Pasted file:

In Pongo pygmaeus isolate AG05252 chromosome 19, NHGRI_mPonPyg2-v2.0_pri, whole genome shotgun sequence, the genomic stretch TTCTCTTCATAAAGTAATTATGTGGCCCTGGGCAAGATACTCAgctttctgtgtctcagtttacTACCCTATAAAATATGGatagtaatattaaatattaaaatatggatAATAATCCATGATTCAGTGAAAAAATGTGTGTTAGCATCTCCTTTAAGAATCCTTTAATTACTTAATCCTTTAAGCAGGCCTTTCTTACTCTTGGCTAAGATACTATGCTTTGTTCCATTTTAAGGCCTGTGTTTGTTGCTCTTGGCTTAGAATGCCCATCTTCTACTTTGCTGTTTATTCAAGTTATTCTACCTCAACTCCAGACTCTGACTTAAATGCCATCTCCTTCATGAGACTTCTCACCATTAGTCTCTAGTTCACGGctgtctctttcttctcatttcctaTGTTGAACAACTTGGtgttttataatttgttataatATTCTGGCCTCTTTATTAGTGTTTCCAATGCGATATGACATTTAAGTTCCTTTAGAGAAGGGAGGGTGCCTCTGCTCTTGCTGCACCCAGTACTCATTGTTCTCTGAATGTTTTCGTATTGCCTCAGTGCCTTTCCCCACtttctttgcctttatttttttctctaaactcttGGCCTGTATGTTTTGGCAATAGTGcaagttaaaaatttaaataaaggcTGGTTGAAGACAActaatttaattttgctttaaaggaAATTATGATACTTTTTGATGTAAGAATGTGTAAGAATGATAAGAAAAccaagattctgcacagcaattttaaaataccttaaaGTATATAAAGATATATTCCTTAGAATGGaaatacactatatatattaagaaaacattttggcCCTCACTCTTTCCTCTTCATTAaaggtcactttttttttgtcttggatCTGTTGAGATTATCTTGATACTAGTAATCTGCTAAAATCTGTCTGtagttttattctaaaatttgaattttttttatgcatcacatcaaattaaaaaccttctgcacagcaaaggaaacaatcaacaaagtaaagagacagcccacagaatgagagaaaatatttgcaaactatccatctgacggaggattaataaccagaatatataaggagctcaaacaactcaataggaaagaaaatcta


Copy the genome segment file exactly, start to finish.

In Pongo pygmaeus isolate AG05252 chromosome 19, NHGRI_mPonPyg2-v2.0_pri, whole genome shotgun sequence, the genomic stretch TTCTCTTCATAAAGTAATTATGTGGCCCTGGGCAAGATACTCAgctttctgtgtctcagtttacTACCCTATAAAATATGGatagtaatattaaatattaaaatatggatAATAATCCATGATTCAGTGAAAAAATGTGTGTTAGCATCTCCTTTAAGAATCCTTTAATTACTTAATCCTTTAAGCAGGCCTTTCTTACTCTTGGCTAAGATACTATGCTTTGTTCCATTTTAAGGCCTGTGTTTGTTGCTCTTGGCTTAGAATGCCCATCTTCTACTTTGCTGTTTATTCAAGTTATTCTACCTCAACTCCAGACTCTGACTTAAATGCCATCTCCTTCATGAGACTTCTCACCATTAGTCTCTAGTTCACGGctgtctctttcttctcatttcctaTGTTGAACAACTTGGtgttttataatttgttataatATTCTGGCCTCTTTATTAGTGTTTCCAATGCGATATGACATTTAAGTTCCTTTAGAGAAGGGAGGGTGCCTCTGCTCTTGCTGCACCCAGTACTCATTGTTCTCTGAATGTTTTCGTATTGCCTCAGTGCCTTTCCCCACtttctttgcctttatttttttctctaaactcttGGCCTGTATGTTTTGGCAATAGTGcaagttaaaaatttaaataaaggcTGGTTGAAGACAActaatttaattttgctttaaaggaAATTATGATACTTTTTGATGTAAGAATGTGTAAGAATGATAAGAAAAccaagattctgcacagcaattttaaaataccttaaaGTATATAAAGATATATTCCTTAGAATGGaaatacactatatatattaagaaaacattttggcCCTCACTCTTTCCTCTTCATTAaaggtcactttttttttgtcttggatCTGTTGAGATTATCTTGATACTAGTAATCTGCTAAAATCTGTCTGtagttttattctaaaatttgaattttttttatgcatcacatcaaattaaaaaccttctgcacagcaaaggaaacaatcaacaaagtaaagagacagcccacagaatgagagaaaatatttgcaaactatccatctgacggaggattaataaccagaatatataaggagctcaaacaactcaataggaaagaaaatcta